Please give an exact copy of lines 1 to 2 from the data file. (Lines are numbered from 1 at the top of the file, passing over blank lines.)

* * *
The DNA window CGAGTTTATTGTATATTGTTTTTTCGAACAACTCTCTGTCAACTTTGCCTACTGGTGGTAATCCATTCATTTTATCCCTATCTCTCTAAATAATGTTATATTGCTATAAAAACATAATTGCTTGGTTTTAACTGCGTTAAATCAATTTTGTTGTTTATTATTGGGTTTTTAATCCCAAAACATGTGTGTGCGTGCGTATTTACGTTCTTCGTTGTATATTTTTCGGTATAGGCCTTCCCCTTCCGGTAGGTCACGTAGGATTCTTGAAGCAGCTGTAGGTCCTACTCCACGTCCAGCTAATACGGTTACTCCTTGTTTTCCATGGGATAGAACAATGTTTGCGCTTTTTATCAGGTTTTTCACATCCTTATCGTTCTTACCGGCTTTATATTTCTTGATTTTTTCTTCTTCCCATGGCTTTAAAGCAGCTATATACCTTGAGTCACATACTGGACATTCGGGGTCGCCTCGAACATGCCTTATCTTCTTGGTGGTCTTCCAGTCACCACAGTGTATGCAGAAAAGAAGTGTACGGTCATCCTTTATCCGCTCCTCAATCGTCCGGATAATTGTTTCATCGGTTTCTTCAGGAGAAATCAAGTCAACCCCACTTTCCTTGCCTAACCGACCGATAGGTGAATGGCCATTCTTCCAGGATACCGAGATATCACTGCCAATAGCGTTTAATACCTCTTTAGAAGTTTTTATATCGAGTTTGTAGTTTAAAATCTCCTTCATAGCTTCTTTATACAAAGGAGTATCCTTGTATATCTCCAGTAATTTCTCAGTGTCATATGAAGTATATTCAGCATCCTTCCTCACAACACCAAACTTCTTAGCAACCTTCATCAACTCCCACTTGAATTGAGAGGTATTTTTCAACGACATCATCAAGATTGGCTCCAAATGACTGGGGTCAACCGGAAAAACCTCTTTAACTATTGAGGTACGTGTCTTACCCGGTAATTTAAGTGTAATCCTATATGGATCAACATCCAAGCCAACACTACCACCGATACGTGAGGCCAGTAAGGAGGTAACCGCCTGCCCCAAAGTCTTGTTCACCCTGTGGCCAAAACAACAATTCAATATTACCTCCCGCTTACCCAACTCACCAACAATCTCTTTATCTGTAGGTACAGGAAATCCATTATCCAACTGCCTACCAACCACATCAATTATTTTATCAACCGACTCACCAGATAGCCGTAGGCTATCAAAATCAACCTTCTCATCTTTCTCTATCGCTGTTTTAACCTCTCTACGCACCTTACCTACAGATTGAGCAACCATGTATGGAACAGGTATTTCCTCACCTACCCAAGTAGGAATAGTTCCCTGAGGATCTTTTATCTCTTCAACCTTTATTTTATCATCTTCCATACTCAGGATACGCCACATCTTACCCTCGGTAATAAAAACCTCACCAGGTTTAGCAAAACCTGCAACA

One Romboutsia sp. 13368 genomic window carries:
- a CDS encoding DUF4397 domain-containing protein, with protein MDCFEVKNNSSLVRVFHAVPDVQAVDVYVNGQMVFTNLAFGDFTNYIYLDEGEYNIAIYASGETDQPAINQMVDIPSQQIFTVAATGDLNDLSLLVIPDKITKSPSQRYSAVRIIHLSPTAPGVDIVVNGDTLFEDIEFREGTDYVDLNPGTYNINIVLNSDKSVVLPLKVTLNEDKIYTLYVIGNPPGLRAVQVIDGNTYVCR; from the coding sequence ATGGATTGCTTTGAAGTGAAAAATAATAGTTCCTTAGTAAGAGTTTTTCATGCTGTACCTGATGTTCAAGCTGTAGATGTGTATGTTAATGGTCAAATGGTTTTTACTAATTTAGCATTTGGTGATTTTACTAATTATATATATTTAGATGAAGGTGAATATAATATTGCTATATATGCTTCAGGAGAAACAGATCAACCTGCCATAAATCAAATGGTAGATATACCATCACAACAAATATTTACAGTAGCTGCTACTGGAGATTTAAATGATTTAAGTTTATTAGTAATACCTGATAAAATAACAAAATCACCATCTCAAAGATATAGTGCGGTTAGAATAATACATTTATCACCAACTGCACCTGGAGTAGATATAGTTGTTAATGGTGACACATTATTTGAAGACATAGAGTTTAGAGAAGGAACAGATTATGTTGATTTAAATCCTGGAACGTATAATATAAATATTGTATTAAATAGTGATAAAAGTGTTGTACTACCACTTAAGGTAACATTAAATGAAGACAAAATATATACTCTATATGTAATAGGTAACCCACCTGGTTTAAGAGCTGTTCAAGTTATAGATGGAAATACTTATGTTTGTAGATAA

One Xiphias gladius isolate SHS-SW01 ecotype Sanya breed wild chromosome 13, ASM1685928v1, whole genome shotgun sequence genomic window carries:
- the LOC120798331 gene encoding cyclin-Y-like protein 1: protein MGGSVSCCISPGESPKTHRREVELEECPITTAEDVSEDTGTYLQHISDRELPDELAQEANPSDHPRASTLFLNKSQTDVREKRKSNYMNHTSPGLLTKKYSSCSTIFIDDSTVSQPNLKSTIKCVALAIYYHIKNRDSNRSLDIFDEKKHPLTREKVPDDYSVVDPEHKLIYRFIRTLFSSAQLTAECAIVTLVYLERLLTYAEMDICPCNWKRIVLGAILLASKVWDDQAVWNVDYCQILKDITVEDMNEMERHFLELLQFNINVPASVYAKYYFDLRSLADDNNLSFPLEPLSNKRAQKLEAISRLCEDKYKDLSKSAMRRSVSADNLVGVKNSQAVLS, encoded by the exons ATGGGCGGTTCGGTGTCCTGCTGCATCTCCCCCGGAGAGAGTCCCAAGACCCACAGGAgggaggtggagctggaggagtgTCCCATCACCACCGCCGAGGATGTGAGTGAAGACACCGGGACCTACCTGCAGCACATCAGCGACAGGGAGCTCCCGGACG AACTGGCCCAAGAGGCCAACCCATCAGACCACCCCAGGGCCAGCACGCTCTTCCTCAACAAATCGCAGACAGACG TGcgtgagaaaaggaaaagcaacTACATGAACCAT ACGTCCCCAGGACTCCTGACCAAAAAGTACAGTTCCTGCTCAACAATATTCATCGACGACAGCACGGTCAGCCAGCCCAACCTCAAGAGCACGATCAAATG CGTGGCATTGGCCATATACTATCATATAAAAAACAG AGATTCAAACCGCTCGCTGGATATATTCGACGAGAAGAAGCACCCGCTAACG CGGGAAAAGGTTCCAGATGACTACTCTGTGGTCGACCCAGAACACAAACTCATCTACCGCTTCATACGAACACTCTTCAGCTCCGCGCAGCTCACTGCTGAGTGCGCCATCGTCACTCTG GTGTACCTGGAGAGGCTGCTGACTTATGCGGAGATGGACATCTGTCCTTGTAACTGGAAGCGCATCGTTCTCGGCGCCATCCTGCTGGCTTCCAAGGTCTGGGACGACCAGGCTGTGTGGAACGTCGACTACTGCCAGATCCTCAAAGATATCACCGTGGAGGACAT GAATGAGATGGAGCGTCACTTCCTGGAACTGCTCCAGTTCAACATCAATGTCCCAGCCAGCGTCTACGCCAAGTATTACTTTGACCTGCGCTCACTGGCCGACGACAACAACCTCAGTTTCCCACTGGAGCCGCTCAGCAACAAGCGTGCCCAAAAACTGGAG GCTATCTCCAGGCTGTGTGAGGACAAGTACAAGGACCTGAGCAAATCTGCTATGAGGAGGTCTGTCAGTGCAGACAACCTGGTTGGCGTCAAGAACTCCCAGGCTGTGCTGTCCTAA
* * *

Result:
The DNA window CGAGTTTATTGTATATTGTTTTTTCGAACAACTCTCTGTCAACTTTGCCTACTGGTGGTAATCCATTCATTTTATCCCTATCTCTCTAAATAATGTTATATTGCTATAAAAACATAATTGCTTGGTTTTAACTGCGTTAAATCAATTTTGTTGTTTATTATTGGGTTTTTAATCCCAAAACATGTGTGTGCGTGCGTATTTACGTTCTTCGTTGTATATTTTTCGGTATAGGCCTTCCCCTTCCGGTAGGTCACGTAGGATTCTTGAAGCAGCTGTAGGTCCTACTCCACGTCCAGCTAATACGGTTACTCCTTGTTTTCCATGGGATAGAACAATGTTTGCGCTTTTTATCAGGTTTTTCACATCCTTATCGTTCTTACCGGCTTTATATTTCTTGATTTTTTCTTCTTCCCATGGCTTTAAAGCAGCTATATACCTTGAGTCACATACTGGACATTCGGGGTCGCCTCGAACATGCCTTATCTTCTTGGTGGTCTTCCAGTCACCACAGTGTATGCAGAAAAGAAGTGTACGGTCATCCTTTATCCGCTCCTCAATCGTCCGGATAATTGTTTCATCGGTTTCTTCAGGAGAAATCAAGTCAACCCCACTTTCCTTGCCTAACCGACCGATAGGTGAATGGCCATTCTTCCAGGATACCGAGATATCACTGCCAATAGCGTTTAATACCTCTTTAGAAGTTTTTATATCGAGTTTGTAGTTTAAAATCTCCTTCATAGCTTCTTTATACAAAGGAGTATCCTTGTATATCTCCAGTAATTTCTCAGTGTCATATGAAGTATATTCAGCATCCTTCCTCACAACACCAAACTTCTTAGCAACCTTCATCAACTCCCACTTGAATTGAGAGGTATTTTTCAACGACATCATCAAGATTGGCTCCAAATGACTGGGGTCAACCGGAAAAACCTCTTTAACTATTGAGGTACGTGTCTTACCCGGTAATTTAAGTGTAATCCTATATGGATCAACATCCAAGCCAACACTACCACCGATACGTGAGGCCAGTAAGGAGGTAACCGCCTGCCCCAAAGTCTTGTTCACCCTGTGGCCAAAACAACAATTCAATATTACCTCCCGCTTACCCAACTCACCAACAATCTCTTTATCTGTAGGTACAGGAAATCCATTATCCAACTGCCTACCAACCACATCAATTATTTTATCAACCGACTCACCAGATAGCCGTAGGCTATCAAAATCAACCTTCTCATCTTTCTCTATCGCTGTTTTAACCTCTCTACGCACCTTACCTACAGATTGAGCAACCATGTATGGAACAGGTATTTCCTCACCTACCCAAGTAGGAATAGTTCCCTGAGGATCTTTTATCTCTTCAACCTTTATTTTATCATCTTCCATACTCAGGATACGCCACATCTTACCCTCGGTAATAAAAACCTCACCAGGTTTAGCAAAACCTGCAACA

One Romboutsia sp. 13368 genomic window carries: